To avoid such problems to a great extent there is one basic solution. Don't upload any profile pictures of your models which have no concept in them. Let there be an action and emotion in the picture that cannot be easily used by people who illegally use this. Now this risk is not just related to stock porfolios, it can extend to your personal albums (on clouds or social-networking sites) also unless they are private. It can be also your own DP (Profile/Display Pic) in your social networking profile.

The best I could do was start taking down all the pictures of models that mean nothing. Another important thing is not to submit model pictures at all to agencies that are not ranked in top 5-7. The new or lower ranking agencies don't have a good system to keep things legally secure. I am hoping that dreamstime admin doesn't delete this blog knowing that these are precautions I have put here which are not agency related but a warning to everyone even outside stock photography agencies. This could happen with anyone, but since we are in this industry we all have to be more responsible. These issues can be resolved in most of the cases very easily, but sometimes they are very hard to resolve if you are careless.

Comments (14)

Posted by Thefinalmiracle on November 04, 2012
@calyx22 - Yes every business possesses risks but RF stock is like a total risk into shaming ourselves our the models at sometime. The least we can do is keep hunting for our used images and check for problems, then report them if they are damaging.
Posted by Calyx22 on November 03, 2012
I use my daughters as models but haven't recently since I found one image being used for a rape survival page. Yikes! My parents would have a heart attack if they ever saw that! Bottom line is, we can't know what the images are being purchased for (when purchased) or how they will be used if they are just generic images. Or even images of certain concepts can be substituted for others. You should be prepared to be unpleasantly surprised at LEAST once in your stock career. :)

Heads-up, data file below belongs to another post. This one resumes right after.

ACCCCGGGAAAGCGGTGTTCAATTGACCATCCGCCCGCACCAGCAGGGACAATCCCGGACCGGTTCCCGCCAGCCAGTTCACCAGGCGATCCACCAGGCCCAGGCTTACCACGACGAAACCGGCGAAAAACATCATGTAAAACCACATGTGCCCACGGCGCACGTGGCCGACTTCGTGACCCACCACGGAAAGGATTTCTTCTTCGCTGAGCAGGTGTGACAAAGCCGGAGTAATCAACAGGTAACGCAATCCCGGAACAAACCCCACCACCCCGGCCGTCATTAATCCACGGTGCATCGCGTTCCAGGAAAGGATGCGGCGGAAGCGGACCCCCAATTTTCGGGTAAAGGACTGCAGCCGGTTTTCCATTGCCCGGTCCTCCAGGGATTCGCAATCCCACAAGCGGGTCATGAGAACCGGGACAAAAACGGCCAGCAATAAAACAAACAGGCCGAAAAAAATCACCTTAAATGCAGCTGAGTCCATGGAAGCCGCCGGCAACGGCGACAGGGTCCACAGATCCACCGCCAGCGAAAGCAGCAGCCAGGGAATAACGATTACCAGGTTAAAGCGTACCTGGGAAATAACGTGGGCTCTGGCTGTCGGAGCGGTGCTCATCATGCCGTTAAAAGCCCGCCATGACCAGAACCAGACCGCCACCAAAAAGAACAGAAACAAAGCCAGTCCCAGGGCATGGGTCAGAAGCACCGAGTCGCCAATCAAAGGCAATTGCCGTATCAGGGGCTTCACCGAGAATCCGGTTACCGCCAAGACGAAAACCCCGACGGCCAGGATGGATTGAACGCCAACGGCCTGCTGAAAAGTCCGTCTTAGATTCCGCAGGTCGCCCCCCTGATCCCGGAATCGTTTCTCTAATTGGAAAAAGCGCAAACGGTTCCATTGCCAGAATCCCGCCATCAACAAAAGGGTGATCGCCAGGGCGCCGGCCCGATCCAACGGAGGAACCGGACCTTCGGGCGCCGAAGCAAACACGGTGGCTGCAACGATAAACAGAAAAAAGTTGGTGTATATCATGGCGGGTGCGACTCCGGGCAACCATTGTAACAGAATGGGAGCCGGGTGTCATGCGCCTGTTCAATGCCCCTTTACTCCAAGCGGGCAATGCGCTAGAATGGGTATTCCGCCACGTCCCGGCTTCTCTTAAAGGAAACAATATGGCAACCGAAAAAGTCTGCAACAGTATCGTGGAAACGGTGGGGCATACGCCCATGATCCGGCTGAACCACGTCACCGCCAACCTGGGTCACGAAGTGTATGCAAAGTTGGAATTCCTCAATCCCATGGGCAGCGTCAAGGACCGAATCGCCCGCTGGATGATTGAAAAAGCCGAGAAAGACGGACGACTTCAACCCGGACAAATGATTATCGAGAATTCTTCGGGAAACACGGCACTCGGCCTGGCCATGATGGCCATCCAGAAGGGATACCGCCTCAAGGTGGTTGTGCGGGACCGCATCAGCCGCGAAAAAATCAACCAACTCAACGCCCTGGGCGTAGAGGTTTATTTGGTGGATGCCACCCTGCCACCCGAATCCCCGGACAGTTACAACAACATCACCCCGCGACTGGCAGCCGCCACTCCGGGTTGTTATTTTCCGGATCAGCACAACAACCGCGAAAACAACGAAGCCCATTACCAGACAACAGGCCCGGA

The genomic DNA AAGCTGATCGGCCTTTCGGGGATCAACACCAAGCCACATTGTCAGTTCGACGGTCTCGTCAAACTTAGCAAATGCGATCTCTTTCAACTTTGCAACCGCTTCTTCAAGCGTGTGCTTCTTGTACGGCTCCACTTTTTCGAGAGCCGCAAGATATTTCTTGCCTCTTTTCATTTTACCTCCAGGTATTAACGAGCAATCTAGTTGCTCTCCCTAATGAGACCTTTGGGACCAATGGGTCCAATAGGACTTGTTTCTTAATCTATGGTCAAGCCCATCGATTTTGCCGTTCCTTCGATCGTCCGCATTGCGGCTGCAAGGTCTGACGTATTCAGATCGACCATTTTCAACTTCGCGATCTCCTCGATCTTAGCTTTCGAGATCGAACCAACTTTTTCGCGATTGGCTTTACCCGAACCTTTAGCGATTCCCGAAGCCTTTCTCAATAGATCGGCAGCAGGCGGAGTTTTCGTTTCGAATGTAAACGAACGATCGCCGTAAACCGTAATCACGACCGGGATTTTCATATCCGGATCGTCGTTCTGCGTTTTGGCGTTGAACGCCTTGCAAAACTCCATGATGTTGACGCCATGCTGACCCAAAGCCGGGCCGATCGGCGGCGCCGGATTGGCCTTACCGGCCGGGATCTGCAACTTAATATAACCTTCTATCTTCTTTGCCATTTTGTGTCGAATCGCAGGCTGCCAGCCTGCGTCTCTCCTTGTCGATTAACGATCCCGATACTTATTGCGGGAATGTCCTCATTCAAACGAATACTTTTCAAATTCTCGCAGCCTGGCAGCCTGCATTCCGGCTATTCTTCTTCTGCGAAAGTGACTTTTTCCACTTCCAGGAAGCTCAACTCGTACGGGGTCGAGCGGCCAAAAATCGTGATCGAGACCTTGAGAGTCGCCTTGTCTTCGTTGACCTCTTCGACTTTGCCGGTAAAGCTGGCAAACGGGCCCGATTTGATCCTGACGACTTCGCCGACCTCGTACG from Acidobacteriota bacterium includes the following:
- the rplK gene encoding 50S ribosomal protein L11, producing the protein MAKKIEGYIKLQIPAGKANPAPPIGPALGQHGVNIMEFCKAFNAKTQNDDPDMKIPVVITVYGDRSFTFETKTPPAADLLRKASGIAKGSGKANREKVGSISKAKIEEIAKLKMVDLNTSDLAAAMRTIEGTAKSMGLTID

Posted by Thefinalmiracle on October 17, 2012
@Egomezta - U R Welcome. All the best! :)
Posted by Thefinalmiracle on October 17, 2012
@Enigmacypher - You better contact admin about the site and the issue. I am sure they will act swiftly.
Posted by Egomezta on October 16, 2012
Thanks for sharing, this is almost incredible, I never though of that, we have to be real careful.
Posted by Enigmacypher on October 16, 2012
@Thefinalmiracle - Perhaps we can't or shouldn't. I ask only because just today I came across a site that is using a lot of DT images for promotion of an LGBT support group. Many of the images used had strong concepts as you suggest (such as an elderly man at the dentist), but they have been cropped to remove the concept (just the headshot of the elderly man is shown with a quote below about the helpfulness of the group -- implying the man is the one giving the quote).
Posted by Thefinalmiracle on October 16, 2012
@Enigmacypher - How can we take any action if we dont own those images?
Posted by Enigmacypher on October 16, 2012
What are your recommendations when we find a site that is using images for promotion of a controversial topic that are not our images?
Posted by Thefinalmiracle on October 15, 2012
@Brad
Like I mentioned, its not microstock. Since we are contributors here we are held responsible. Same can happen with RM agencies or any other way photos are sold except specific contract shoots.

More risky are photos that we post on social networking sites where any one of us or our friends might have posted them.
Posted by Bradcalkins on October 15, 2012
I agree that using models on microstock has some risks. I have stopped doing shots of my kids with prominent faces once they reach a certain age (five?) unless it is hard to imagine the shot going wrong, as you say.
Posted by Thefinalmiracle on October 15, 2012
You are right. I have been through all these sources. The problem is like DCMA notices have a long processing queue whereever they are processed. 2nd thing the concern here is about what the models should know when they are getting clicked and what we should know about the images that we put for sale.
Posted by Chanevy on October 15, 2012
I did see that about DT. My understanding was that none of these issues involved work posted here. Reading that makes me feel even better that this is the agency I use most.

I found this resource on Amazon-it covers much of what one needs to know to stay on the right side of the law and protect IP rights:

Photographers Survival Manual
Posted by Thefinalmiracle on October 15, 2012
@Chanevy - Like I mentioned above, DT has been the most prompt agencies I have come across. Yes its true that one of those ranking below 5 didn't help.
Posted by Chanevy on October 15, 2012
Good article. I am surprised that none of the agencies would get involved. You would think that they would want to go after copyright infringers that stole AND misused images.

If you cannot find the owner of a website, you can send a DMCA take down notice to the isp.

Sample DMCA notice

I'm not sure what you do in a situation like blogspot. Maybe somebody else will know and comment here.



Comments (14)

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Photo credits: Nikhil Gangavane.